The 5–8F and 6–10B cell lines were cultured in RMPI 1640 medium supplemented with 10% fetal bovine serum, 10 μg/ml ampicillin and 10 μg/ml kanamycin, and incubated at 37°C in a humidified atmosphere of 5% CO2.
Human NPC tissue samples
A total of 39 human NPC tissue samples and 13 lymph nodes were obtained from NPC cancer patients undergoing biopsy at Renmin Hospital of Wuhan University and the diagnosis of NPC was confirmed by pathological examination. Paraffin blocks created from these biopsies were used to construct tissue microarrays. Written informed consent was obtained from all patients.
Female BALB/c nude mice (four to six weeks old) were obtained from Beijing HFK Bioscience Co., Ltd., (Beijing, China) and quarantined for one week prior to tumor implantation. The xenograft tumor model was established by subcutaneously injecting 5–8F and 6–10B cells (2×106) suspended in 0.2 ml RPMI 1640 medium into the right flank of the mice. Twelve weeks following implantation, the mice were sacrificed and the primary tumors and the draining lymph nodes were collected for western blot analysis. Animal welfare and experimental procedures were followed strictly. This study was approved by the ethics committee of Renmin Hospital of Wuhan University.
Western blot analysis
Total cell lysate was performed according to standard instructions. Cytosol and nuclear extracts were prepared following the manufacturer’s instructions. The lysates were resolved using 10% SDS-PAGE, transferred to nitrocellulose membranes and immunoblotted with primary antibodies against TERT and GAPDH. Following incubation with secondary antibodies, the protein bands were detected using an enhanced chemiluminescence reagent (Thermo Fisher Scientific, Rockford, IL, USA).
QDs based immunofluorescence
TERT immunofluorescence staining using a 545-QD-SA probe (Wuhan Jiayuan Quantum Dot Technological Development Co., Ltd., Wuhan, China) was performed on the NPC tissue and metastatic lymph nodes. The slide was deparaffinized, antigen retrieval was performed, blocked with 3% bovine serum albumin and incubated with primary mouse anti-human TERT monoclonal antibody. The slide was then washed and incubated with biotinylated goat anti-mouse IgG, washed, blocked and incubated with 545-QD-SA, mounted and observed by fluorescence microscopy. Images were captured and analyzed by Nuance 2.10 software (CRi, Woburn, MA, USA) (18).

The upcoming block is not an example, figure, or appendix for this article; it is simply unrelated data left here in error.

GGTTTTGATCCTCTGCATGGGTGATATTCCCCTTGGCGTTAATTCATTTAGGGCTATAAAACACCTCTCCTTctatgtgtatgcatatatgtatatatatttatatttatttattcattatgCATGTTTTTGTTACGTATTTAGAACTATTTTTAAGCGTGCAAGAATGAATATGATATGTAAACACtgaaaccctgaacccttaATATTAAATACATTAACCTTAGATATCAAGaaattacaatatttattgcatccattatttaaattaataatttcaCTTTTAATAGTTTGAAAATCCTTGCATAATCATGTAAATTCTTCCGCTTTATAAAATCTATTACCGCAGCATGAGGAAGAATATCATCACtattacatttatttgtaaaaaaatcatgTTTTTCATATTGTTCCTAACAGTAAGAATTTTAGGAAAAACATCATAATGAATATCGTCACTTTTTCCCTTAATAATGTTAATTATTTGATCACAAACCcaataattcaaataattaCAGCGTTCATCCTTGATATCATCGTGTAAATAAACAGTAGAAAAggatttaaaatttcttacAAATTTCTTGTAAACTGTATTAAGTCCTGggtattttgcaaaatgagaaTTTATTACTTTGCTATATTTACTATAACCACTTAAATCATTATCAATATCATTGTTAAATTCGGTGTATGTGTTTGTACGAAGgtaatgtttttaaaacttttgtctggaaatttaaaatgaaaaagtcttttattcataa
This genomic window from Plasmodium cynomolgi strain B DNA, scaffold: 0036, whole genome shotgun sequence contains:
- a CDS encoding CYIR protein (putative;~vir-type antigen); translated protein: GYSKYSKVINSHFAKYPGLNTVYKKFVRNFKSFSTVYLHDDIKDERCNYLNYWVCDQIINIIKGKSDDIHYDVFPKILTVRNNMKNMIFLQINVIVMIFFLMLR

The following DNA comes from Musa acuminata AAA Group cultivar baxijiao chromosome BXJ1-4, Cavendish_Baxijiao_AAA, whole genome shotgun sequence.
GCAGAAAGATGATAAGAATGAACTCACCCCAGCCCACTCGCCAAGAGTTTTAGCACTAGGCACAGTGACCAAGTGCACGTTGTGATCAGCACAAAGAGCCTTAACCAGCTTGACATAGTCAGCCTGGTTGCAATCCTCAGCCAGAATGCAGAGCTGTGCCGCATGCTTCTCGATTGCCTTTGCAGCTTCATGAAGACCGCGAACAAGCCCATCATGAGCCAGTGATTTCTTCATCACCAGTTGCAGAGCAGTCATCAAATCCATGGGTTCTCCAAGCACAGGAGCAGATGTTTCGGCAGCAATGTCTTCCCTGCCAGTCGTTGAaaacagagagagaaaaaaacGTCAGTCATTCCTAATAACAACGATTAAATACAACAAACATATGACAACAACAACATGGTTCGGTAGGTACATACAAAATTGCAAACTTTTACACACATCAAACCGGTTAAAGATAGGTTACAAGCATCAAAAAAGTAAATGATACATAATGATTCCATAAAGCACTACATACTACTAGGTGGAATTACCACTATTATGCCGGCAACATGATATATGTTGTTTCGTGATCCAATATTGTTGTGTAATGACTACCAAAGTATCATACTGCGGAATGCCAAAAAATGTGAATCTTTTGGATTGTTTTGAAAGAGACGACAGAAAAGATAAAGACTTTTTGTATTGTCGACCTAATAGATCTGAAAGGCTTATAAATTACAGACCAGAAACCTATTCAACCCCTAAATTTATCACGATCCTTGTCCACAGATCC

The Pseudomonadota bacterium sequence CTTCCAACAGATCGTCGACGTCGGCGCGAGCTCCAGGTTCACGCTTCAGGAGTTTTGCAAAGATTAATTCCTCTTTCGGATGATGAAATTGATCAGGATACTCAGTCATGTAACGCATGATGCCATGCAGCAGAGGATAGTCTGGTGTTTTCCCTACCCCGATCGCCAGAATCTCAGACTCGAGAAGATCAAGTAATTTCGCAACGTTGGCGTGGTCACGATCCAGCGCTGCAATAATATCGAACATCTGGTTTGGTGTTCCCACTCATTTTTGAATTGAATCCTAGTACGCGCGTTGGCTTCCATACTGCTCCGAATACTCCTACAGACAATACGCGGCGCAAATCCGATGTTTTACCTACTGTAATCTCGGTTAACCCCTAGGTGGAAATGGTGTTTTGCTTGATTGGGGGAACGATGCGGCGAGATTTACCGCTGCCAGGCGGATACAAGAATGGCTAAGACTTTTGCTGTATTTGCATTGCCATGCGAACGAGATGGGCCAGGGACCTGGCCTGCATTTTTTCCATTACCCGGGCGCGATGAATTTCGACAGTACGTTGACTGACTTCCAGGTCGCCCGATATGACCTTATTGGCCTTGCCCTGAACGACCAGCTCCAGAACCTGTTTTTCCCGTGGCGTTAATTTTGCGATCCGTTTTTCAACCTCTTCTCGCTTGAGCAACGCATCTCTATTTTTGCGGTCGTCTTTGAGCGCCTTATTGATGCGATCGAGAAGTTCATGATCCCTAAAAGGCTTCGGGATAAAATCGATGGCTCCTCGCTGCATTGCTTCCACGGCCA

Telomerase repeat amplification protocol (TRAP) assay of telomerase activity
TRAP assays were performed using the Telo TAGGG Telomerase polymerase chain reaction ELISA kit (Roche, Mannheim, Germany) according to the manufacturer’s instructions. The relative telomerase activity was calculated using the following formula: Relative telomerase activity (%) = sample A450 nm-A690 nm unit/positive control A450 nm-A690 nm unit. The mean value was calculated from three independent experiments.
All data are expressed as the mean ± standard deviation. One-way analysis of variance was performed using SPSS version 13.0 (SPSS Inc., Chicago, IL, USA) and P<0.05 was considered to indicate a statistically significant difference.
Nuclear translocation of TERT is associated with the lymphatic metastasis of NPC
To investigate the subcellular localization of the TERT protein and determine whether lymphatic metastasis of NPC is accompanied by changes in TERT localization, the TERT protein expression was analyzed by QDS-based immunofluorescence and western blot analysis, respectively. A positive TERT staining signal was detected in 34/39 NPC tissue samples and 13/13 metastatic lymph nodes, identified in the cytoplasm and nucleus. In NPC tissue samples, TERT protein was exclusively localized to the cytoplasm, with a weak positive signal identified in the nucleus. (Fig. 1A) By contrast, the TERT protein was translocated to the nucleus from the cytoplasm when NPC cells metastasized to lymph nodes (Fig. 1B).